Can anyone actually believe it is February already!? 2021 has just begun and the weeks seem to be flying by! While we think it’s important to lift up voices of Black creators year-round, Black History Month is a special time of year to really focus our attention on these powerful narratives. So why not make it a point this month to read a book written by a Black author! Here are just a few of our favorites:
Big expectations! A cute boy!! Chicago (one of my favorite places)!!! FAMILY SECRETS!!!!!! Honestly, what more could we ask for?
Dove “Birdie” Randolph works hard to be the perfect daughter and follow the path her parents have laid out for her: she quit playing her beloved soccer, she keeps her nose buried in textbooks, and she’s on track to finish high school at the top of her class. But then Birdie falls hard for Booker, a sweet boy with a troubled past…whom she knows her parents will never approve of.
When her estranged aunt Carlene returns to Chicago and moves into their apartment above the family’s hair salon, Birdie notices the tension building at home. Carlene is sweet, friendly, and open-minded-she’s also spent decades in and out of treatment facilities for substance abuse. As Birdie becomes closer to both Booker and Carlene, she yearns to spread her wings. But when long-buried secrets rise to the surface, everything she’s known to be true is turned upside down.
This moving story is one that is all too common for Black Americans. Grab your tissue box and prepare for to cry while shouting for justice. If you enjoyed The Hate U Give, this book is for you.
When Marvin Johnson’s twin, Tyler, goes to a party, Marvin decides to tag along to keep an eye on his brother. But what starts as harmless fun turns into a shooting, followed by a police raid.
The next day, Tyler has gone missing, and it’s up to Marvin to find him. But when Tyler is found dead, a video leaked online tells an even more chilling story: Tyler has been shot and killed by a police officer. Terrified as his mother unravels and mourning a brother who is now a hashtag, Marvin must learn what justice and freedom really mean.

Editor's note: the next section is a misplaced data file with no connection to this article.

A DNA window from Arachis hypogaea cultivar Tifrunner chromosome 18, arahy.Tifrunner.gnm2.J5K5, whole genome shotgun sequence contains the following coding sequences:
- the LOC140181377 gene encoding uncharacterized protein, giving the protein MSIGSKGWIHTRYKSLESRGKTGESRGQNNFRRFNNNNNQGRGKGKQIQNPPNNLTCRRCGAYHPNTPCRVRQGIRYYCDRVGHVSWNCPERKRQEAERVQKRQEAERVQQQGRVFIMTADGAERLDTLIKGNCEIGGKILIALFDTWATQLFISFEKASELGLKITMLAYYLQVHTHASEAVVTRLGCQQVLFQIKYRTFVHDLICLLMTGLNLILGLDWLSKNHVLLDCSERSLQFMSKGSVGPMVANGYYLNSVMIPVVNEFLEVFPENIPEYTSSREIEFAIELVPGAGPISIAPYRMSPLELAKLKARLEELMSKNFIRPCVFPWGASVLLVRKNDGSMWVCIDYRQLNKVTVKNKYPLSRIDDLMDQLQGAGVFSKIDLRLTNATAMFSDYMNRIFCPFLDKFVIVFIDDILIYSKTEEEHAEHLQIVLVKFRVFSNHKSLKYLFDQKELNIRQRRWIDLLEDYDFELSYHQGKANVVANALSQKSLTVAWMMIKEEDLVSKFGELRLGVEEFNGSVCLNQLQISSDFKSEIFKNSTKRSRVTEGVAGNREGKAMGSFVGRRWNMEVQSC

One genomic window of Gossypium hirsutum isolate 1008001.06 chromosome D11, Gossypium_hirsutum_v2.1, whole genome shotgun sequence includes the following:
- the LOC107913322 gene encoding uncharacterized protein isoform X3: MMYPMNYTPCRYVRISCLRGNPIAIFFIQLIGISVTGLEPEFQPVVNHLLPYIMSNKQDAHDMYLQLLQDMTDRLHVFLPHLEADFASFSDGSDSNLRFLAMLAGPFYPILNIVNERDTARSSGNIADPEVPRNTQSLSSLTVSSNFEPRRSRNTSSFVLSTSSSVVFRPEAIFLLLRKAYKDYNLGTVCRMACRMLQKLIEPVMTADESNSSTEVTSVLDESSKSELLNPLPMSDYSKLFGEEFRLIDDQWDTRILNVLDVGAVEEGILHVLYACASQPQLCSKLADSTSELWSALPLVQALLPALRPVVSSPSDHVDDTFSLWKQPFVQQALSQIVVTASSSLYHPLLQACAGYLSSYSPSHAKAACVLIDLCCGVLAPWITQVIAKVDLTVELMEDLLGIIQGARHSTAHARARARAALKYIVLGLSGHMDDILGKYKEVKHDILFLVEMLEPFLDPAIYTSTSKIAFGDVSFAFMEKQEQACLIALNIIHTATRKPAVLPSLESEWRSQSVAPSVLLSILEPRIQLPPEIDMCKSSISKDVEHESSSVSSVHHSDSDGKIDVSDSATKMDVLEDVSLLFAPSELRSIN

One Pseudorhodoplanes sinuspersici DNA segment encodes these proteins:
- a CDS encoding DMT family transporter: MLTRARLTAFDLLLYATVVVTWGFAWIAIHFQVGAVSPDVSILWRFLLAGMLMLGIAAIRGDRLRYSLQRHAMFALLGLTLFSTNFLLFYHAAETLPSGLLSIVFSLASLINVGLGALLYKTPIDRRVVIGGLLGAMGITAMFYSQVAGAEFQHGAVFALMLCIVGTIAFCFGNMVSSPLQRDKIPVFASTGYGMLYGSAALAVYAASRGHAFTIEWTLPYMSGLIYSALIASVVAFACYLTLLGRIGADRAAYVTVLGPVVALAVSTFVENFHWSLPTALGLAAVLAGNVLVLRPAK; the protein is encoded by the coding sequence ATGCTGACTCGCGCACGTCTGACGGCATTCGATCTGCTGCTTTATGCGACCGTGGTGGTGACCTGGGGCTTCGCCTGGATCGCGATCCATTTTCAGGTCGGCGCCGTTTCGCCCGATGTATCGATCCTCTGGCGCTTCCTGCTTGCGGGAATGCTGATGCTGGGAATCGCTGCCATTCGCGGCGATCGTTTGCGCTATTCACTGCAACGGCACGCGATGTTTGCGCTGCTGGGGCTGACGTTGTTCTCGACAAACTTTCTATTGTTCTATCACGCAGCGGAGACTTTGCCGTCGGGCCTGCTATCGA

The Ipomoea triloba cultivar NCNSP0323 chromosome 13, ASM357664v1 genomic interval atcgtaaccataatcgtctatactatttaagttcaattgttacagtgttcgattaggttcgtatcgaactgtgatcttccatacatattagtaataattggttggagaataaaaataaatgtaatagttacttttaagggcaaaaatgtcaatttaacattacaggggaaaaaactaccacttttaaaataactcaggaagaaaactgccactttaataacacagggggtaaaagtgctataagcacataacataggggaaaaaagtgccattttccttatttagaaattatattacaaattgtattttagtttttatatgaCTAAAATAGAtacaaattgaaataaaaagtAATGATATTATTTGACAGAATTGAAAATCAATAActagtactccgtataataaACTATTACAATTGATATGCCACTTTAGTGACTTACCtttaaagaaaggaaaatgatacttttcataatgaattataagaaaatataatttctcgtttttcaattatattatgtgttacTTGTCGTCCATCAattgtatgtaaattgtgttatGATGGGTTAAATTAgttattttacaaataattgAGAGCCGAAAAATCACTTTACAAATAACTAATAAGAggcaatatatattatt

Look, I know reading heavy history books is not fun, but Stamped is not your traditional history book. But, are you eager to become the antiracist you know you can be? Jason Reynolds does a fantastic job breaking down complicated concepts into something we can all understand. And if you’ve got younger siblings, Stamped (For Kids) is coming this spring!
This is NOT a history book.
This is a book about the here and now.
A book to help us better understand why we are where we are.
A book about race.
The construct of race has always been used to gain and keep power, to create dynamics that separate and silence. This remarkable reimagining of Dr. Ibram X. Kendi’s National Book Award-winning Stamped from the Beginning reveals the history of racist ideas in America, and inspires hope for an antiracist future. It takes you on a race journey from then to now, shows you why we feel how we feel, and why the poison of racism lingers. It also proves that while racist ideas have always been easy to fabricate and distribute, they can also be discredited.
Through a gripping, fast-paced, and energizing narrative written by beloved award-winner Jason Reynolds, this book shines a light on the many insidious forms of racist ideas—and on ways readers can identify and stamp out racist thoughts in their daily lives.